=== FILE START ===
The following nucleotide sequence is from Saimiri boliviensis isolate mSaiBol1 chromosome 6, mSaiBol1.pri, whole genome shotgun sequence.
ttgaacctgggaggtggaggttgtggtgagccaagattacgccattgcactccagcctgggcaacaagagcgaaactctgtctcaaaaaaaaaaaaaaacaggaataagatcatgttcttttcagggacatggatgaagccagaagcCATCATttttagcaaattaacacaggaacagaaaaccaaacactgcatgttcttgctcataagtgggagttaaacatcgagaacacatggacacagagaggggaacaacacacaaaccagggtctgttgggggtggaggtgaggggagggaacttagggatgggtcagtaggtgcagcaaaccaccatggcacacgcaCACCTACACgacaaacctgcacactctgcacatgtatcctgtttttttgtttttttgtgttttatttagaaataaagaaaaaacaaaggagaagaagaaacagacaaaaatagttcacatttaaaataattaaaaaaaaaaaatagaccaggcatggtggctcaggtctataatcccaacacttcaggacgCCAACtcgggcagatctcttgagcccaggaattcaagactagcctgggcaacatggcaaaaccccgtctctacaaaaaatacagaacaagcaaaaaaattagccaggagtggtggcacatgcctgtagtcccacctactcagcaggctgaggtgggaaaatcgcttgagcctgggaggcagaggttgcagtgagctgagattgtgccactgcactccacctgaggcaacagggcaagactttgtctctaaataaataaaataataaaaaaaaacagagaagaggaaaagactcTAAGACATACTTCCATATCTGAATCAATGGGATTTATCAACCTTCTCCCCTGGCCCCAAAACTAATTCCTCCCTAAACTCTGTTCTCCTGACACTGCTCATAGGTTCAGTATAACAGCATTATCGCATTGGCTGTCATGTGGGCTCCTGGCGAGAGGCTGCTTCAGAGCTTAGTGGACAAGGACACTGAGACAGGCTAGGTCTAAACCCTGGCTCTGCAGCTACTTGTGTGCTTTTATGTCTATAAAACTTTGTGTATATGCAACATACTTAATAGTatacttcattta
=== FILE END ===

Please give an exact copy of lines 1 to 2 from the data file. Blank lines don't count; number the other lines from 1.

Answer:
The following nucleotide sequence is from Saimiri boliviensis isolate mSaiBol1 chromosome 6, mSaiBol1.pri, whole genome shotgun sequence.
ttgaacctgggaggtggaggttgtggtgagccaagattacgccattgcactccagcctgggcaacaagagcgaaactctgtctcaaaaaaaaaaaaaaacaggaataagatcatgttcttttcagggacatggatgaagccagaagcCATCATttttagcaaattaacacaggaacagaaaaccaaacactgcatgttcttgctcataagtgggagttaaacatcgagaacacatggacacagagaggggaacaacacacaaaccagggtctgttgggggtggaggtgaggggagggaacttagggatgggtcagtaggtgcagcaaaccaccatggcacacgcaCACCTACACgacaaacctgcacactctgcacatgtatcctgtttttttgtttttttgtgttttatttagaaataaagaaaaaacaaaggagaagaagaaacagacaaaaatagttcacatttaaaataattaaaaaaaaaaaatagaccaggcatggtggctcaggtctataatcccaacacttcaggacgCCAACtcgggcagatctcttgagcccaggaattcaagactagcctgggcaacatggcaaaaccccgtctctacaaaaaatacagaacaagcaaaaaaattagccaggagtggtggcacatgcctgtagtcccacctactcagcaggctgaggtgggaaaatcgcttgagcctgggaggcagaggttgcagtgagctgagattgtgccactgcactccacctgaggcaacagggcaagactttgtctctaaataaataaaataataaaaaaaaacagagaagaggaaaagactcTAAGACATACTTCCATATCTGAATCAATGGGATTTATCAACCTTCTCCCCTGGCCCCAAAACTAATTCCTCCCTAAACTCTGTTCTCCTGACACTGCTCATAGGTTCAGTATAACAGCATTATCGCATTGGCTGTCATGTGGGCTCCTGGCGAGAGGCTGCTTCAGAGCTTAGTGGACAAGGACACTGAGACAGGCTAGGTCTAAACCCTGGCTCTGCAGCTACTTGTGTGCTTTTATGTCTATAAAACTTTGTGTATATGCAACATACTTAATAGTatacttcattta